Five Minutes with a River Otter

River Otter walking

In January I went to a flooded agricultural field to observe ducks and cranes. At one point there was a curious underwater movement…unidentifiable. We waited, and watched. And a river otter popped out!

River otter swimming in field

 

 

We have been going to this field for three decades, have spent close to 50 hours observing wildlife on this one field. Every winter it is loaded with songbirds, ducks, cranes, raptors, waders, and more…but we have never seen an otter here.

Flooded field with ducks, January 2019. Compare this scene to the photo below from January 2014.

 

We have, however, seen the river otter hunting on a nearby river several times.

River otter with fish. December 2008

 

There are 13 species of otters on earth, and they are all aquatic in nature, feeding primarily on fish and invertebrates. In North America we have the river otter (our focus today) and the sea otter.

 

North American River Otter Wikipedia

 

They are swift in the water, but get around just fine on land too. And its not just rivers they like; they occupy streams, lakes, wetlands and apparently even flooded fields, if they’re wet enough.

 

Carnivorous, river otters not only hunt fish but also a variety of amphibians and invertebrates like frogs, salamanders, clams, mussels, snails, turtles, and crayfish.

 

They have many aquatic characteristics: long, streamlined bodies, short limbs, webbed feet, and more. They can also hold their breath a long time underwater.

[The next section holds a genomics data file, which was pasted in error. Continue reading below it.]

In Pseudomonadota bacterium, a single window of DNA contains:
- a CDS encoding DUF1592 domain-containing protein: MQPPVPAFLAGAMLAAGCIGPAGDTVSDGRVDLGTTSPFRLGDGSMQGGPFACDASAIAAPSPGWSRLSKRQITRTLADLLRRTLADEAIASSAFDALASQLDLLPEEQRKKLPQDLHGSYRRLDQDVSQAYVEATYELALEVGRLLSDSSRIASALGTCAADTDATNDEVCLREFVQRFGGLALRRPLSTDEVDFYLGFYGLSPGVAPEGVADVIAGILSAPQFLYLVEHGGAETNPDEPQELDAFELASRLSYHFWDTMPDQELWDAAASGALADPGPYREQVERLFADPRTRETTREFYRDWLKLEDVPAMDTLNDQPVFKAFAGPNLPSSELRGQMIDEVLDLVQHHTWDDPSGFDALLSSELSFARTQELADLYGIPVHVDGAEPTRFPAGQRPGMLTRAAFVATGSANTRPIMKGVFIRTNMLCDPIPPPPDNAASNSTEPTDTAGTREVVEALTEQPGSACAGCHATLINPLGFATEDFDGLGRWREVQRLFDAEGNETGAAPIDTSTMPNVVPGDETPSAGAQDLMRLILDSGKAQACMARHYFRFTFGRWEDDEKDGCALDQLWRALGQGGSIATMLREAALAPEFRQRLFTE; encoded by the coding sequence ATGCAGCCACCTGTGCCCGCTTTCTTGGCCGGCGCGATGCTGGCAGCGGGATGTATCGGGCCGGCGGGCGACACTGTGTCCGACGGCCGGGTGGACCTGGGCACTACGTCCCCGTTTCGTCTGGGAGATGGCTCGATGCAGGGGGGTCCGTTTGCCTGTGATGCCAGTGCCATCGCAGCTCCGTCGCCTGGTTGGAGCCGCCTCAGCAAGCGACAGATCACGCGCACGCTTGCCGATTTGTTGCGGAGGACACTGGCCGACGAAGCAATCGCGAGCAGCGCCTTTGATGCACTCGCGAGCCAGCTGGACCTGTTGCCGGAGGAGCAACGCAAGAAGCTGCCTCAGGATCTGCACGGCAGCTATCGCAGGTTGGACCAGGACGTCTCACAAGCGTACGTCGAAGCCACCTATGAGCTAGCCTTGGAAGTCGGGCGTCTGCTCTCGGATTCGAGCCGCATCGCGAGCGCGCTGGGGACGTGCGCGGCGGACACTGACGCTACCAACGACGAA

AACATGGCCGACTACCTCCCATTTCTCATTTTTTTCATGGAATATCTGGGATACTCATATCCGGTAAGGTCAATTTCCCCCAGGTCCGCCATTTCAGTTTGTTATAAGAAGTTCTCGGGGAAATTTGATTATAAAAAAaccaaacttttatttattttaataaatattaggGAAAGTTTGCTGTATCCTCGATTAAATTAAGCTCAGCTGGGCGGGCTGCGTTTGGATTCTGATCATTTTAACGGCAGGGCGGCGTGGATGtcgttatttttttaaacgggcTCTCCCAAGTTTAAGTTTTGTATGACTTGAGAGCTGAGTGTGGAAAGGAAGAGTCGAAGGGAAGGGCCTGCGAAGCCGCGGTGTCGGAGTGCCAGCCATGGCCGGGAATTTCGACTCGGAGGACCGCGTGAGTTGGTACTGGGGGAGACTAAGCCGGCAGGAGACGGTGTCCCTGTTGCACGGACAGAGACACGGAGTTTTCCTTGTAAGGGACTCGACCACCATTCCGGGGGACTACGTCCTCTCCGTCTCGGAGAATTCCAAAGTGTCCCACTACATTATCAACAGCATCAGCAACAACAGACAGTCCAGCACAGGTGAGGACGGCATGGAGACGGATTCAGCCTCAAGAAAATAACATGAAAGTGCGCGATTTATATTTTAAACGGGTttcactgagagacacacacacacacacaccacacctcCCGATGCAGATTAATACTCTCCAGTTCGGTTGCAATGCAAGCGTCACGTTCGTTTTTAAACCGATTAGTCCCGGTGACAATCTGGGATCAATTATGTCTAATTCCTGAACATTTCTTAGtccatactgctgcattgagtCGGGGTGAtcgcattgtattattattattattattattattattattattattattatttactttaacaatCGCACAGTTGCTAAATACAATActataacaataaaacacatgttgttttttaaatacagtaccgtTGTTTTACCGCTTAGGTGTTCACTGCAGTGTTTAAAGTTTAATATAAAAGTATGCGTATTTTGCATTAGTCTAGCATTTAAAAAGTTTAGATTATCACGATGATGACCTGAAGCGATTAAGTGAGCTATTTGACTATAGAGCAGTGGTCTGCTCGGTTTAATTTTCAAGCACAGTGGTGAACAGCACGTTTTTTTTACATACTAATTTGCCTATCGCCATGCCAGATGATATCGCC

Coveted for their thick, waterproof fur, both river and sea otters have been heavily hunted by humans for centuries. Their populations declined precipitously in the past, and some species are still in danger.

 

The North America river otter’s conservation status is currently “Least Concern.” Fortunately their population has recovered and can be found inhabiting much of North America. See range map below.

 

If you ever walk along a river and see smooth, narrow mud slides leading into the water, keep your eyes open for a river otter. With short legs and low to the ground, the sleek mammal effortlessly slips into the river.

 

Here is the same field in a drought year. Even with scant water it attracts a lot of migrating and resident winter birds.

Red-winged Blackbirds, Sandhill Cranes, Egrets. Same field, but in January 2014.

For five quiet minutes the otter glided underwater, then came out onto land. Next, the otter scratched its ear with its foot, like a dog. They do this to dry themselves, thereby keeping their fur more insulated. Walked a bit, returned to the water, paddled for awhile, then vanished.

River Otter scratching

Truly one of the day’s biggest thrills.

 

Written by Jet Eliot.

Photos by Athena Alexander unless otherwise specified.

I decided I otter include other otters we have observed. These below are the two biggest otters in the world.

 

The sea otter (Enhydra lutris) also lives in North America. We saw this one in the Gulf of Alaska near Seward; and always see them in Monterey and the Bay Area, along the Northern California coast. Popular for photos, playful. They are listed as endangered.